Gin may have been invented in Holland (well, jenever or genever at least), but England created the sensation across its empire. So, it’s only natural that botique gins have emerged in Massachusetts, USA. It may be the home of the American Revolution and the “cradle of liberty”, but the names of towns and cities bear the mark of the British Empire: Boston, Harwich, Gloucester, Hingham, Cheshire, Acton, Cambridge, Chatham, Chesterfield, Waltham and so on. Massachusetts is also one of the few places in the United States where sales of imported gins exceed those of domestic gins.
With this sophisticated palate and deep British foundations, it’s no surprise that Greylock Gin balances tradition with rebellion. Coming from the heart of the Berkshire Mountains, the stylish bottle belies the rural upbringing of this gin. A glance at the bottle evokes a martini at the Ritz, but a look at the map for Berkshire Mountain Distillers and you think of a mug of moonshine on the farm.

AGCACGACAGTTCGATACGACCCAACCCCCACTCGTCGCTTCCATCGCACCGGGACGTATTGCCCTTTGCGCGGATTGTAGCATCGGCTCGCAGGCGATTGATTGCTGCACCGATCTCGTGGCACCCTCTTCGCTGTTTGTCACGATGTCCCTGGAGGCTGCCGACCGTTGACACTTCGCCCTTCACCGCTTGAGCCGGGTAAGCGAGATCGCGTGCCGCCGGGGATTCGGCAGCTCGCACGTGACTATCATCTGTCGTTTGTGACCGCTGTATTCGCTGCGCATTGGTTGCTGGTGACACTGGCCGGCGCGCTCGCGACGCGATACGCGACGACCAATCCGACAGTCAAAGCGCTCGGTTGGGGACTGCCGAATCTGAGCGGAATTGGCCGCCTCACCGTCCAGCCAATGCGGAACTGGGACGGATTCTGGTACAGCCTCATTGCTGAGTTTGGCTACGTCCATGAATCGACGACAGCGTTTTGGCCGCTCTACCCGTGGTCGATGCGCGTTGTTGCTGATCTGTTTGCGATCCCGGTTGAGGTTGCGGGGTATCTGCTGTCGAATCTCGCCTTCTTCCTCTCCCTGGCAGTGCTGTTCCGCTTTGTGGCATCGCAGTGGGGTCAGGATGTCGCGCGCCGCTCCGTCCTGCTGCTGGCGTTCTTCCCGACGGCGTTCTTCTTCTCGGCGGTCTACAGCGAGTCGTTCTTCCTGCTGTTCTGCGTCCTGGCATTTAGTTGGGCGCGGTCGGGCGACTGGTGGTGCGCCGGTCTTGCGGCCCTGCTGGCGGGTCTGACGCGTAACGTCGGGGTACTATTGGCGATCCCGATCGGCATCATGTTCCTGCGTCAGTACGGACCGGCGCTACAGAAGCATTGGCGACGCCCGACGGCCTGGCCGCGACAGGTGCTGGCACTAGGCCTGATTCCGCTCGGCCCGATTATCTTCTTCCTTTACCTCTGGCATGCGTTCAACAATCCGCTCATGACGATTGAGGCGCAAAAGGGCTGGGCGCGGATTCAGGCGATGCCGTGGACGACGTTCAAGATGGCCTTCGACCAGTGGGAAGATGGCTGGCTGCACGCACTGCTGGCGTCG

The taste brings the same dichotomy. Yes, there’s juniper. But Greylock Gin’s fresh flavor is brighter than traditional london dry gin, with cinnamon, orange peel and angelica root smoothing things out. Yet, this gin is not as vague as New Amsterdam which seems to get lost in the wilderness of new ideas.
Greylock Gin is perfectly pleasant on the rocks, or you can excite your usual martini with a splash of orange bitters. The best cocktails build on Greylock’s friendlier botanicals, such as
- Mississippi Mule (2 ounces Greylock Gin, splash of Creme de Cassis, splash of Lemon Juice)
- Lavender Martini (2 ounces Greylock Gin, 1/2 ounce Dry Vermouth, 1/2 ounce Lavender Simple Syrup, splash of Orange Bitters)
- Aviation (2 ounces Greylock Gin, 1/2 ounce Maraschino, 1/4 ounce Lemon Juice)
Ponder the 1776 rebellion. Consider your own. Or just be satisfied. Greylock Gin reminds us of the benefits of both the old and the new.